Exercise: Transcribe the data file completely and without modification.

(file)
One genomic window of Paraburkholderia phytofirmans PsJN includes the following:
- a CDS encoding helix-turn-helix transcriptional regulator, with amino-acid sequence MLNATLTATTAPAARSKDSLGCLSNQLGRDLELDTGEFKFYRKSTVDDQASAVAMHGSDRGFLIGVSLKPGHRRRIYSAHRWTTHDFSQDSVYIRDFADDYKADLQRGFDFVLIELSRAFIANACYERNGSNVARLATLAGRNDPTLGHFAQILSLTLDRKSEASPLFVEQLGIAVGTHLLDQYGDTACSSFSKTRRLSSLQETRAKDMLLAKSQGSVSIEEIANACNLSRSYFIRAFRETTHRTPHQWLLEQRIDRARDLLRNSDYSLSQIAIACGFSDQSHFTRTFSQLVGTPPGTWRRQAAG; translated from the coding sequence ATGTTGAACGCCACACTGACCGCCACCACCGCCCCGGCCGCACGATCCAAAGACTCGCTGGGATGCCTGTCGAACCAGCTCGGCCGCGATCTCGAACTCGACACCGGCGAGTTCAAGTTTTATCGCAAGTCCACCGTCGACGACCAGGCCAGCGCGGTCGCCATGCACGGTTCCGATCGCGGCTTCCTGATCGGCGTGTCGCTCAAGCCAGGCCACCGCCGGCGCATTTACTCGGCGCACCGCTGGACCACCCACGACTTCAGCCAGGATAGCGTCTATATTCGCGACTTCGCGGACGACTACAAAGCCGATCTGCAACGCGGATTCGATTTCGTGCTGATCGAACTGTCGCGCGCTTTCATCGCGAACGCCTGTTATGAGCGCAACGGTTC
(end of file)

One genomic window of Paraburkholderia phytofirmans PsJN includes the following:
- a CDS encoding helix-turn-helix transcriptional regulator, with amino-acid sequence MLNATLTATTAPAARSKDSLGCLSNQLGRDLELDTGEFKFYRKSTVDDQASAVAMHGSDRGFLIGVSLKPGHRRRIYSAHRWTTHDFSQDSVYIRDFADDYKADLQRGFDFVLIELSRAFIANACYERNGSNVARLATLAGRNDPTLGHFAQILSLTLDRKSEASPLFVEQLGIAVGTHLLDQYGDTACSSFSKTRRLSSLQETRAKDMLLAKSQGSVSIEEIANACNLSRSYFIRAFRETTHRTPHQWLLEQRIDRARDLLRNSDYSLSQIAIACGFSDQSHFTRTFSQLVGTPPGTWRRQAAG; translated from the coding sequence ATGTTGAACGCCACACTGACCGCCACCACCGCCCCGGCCGCACGATCCAAAGACTCGCTGGGATGCCTGTCGAACCAGCTCGGCCGCGATCTCGAACTCGACACCGGCGAGTTCAAGTTTTATCGCAAGTCCACCGTCGACGACCAGGCCAGCGCGGTCGCCATGCACGGTTCCGATCGCGGCTTCCTGATCGGCGTGTCGCTCAAGCCAGGCCACCGCCGGCGCATTTACTCGGCGCACCGCTGGACCACCCACGACTTCAGCCAGGATAGCGTCTATATTCGCGACTTCGCGGACGACTACAAAGCCGATCTGCAACGCGGATTCGATTTCGTGCTGATCGAACTGTCGCGCGCTTTCATCGCGAACGCCTGTTATGAGCGCAACGGTTC